For more details on the ABC method, see this link: https://www.dartmouth.edu/eap/abcstress2.pdf
Once it becomes clear on how our beliefs are the cause of our reactions, not events themselves, we can move a step further and began to change the nature of our relationship to problems. You will be able to understand what beliefs are causing subsequent reactions and then move to seeing what the reactions have to teach you.
For example: Your husband is late coming home from work and isn’t answering his phone. You notice that you begin to feel anxious and as time ticks by, also a bit angry. Ask yourself what you believe about this scenario: Are you worried he might have been in an accident- hence the anxiety? Or are you worried he is cheating on you, and that is why he won’t answer? Or maybe you think he is inconsiderate of your feelings, otherwise he would have called to say he would be late? When he arrives a few minutes later, you learn that there was a meeting that ran late where he was offered a much desired promotion. His excitement caused him to rush home, forgetting his phone at work. He walks in the house happy to share the news but you are still upset and can’t share in the excitement. You may also feel pretty annoyed by your thoughts and the trip they just took you on.
Using the ABC model, you can see how your beliefs created your emotional reaction. Then you can use this experience as your teacher by exploring the beliefs you hold that caused you to interpret the situation the way you did. Do these beliefs serve you, or not? In this example, maybe the person has a fear of being alone, which might be expressing itself in many different ways that diminish the persons well-being and effect their relationships.
Negative feelings that arise when we have a conflict, or life takes a turn we don’t want it to, are so uncomfortable. When you feel that negative experiences have nothing good to offer you, it makes sense that you just want that feeling to end ASAP- causing us to use food, substances, entertainment, sex, etc. to distract from the painful feeling. What if you operated from the view that even though these experiences are painful, there is always something to learn from them? Could you keep yourself from numbing or distraction, if you believed something great would come out of sitting with your reactions and exploring them?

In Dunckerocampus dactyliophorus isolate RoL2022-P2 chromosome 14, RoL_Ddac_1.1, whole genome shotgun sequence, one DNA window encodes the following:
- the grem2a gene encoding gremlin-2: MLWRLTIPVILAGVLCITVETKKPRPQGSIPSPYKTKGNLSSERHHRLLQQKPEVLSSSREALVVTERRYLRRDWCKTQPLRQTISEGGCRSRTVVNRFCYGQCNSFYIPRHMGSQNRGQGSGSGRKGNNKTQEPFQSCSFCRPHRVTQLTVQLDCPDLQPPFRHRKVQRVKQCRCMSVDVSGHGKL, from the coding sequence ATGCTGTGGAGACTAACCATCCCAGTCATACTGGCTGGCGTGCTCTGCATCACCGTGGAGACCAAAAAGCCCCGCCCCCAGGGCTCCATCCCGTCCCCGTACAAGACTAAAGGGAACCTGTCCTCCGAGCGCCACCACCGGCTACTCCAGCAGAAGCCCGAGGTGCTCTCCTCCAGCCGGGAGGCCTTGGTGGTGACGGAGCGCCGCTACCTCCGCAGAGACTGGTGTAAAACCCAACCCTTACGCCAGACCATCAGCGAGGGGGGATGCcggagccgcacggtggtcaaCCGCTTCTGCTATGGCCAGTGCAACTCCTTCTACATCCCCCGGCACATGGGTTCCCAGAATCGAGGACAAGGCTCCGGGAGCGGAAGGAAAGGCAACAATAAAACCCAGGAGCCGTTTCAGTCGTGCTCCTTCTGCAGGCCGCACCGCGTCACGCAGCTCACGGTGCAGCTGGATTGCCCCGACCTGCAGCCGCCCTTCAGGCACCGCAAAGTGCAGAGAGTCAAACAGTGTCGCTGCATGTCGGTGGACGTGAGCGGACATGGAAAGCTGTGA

With practice, it is possible for all of us to become less focused our reactions to situations that cause inconvenience, conflict, or fear, and more focused on what our reaction has to teach us. We may even begin to look forward to these opportunities to learn more about our minds, and become thankful for these experiences.
“What we are doing is cultivating an attitude where problems show up and rather than run or shun them we think, Ah here is another area where I am under the control of my harmful emotions. Instead of running, I’m going to open my door to my enemy and see what he has to teach me. By knowing my enemy, I can defeat him. By being interested in my enemy, I disarm him. He gets his power from my habitual, unconscious reactions to him. Now, I’m going to develop a different relationship with my enemy. When I do not hate my enemy, there is no longer “an enemy,” only information that remains.”
Our problems can become the resistance that build mental muscle. Instead of fearing problems, we can view them as an inevitable part of being human, and one of our best opportunities for growth.
Thanks for reading ❤
Aimee O’Neil LLMSW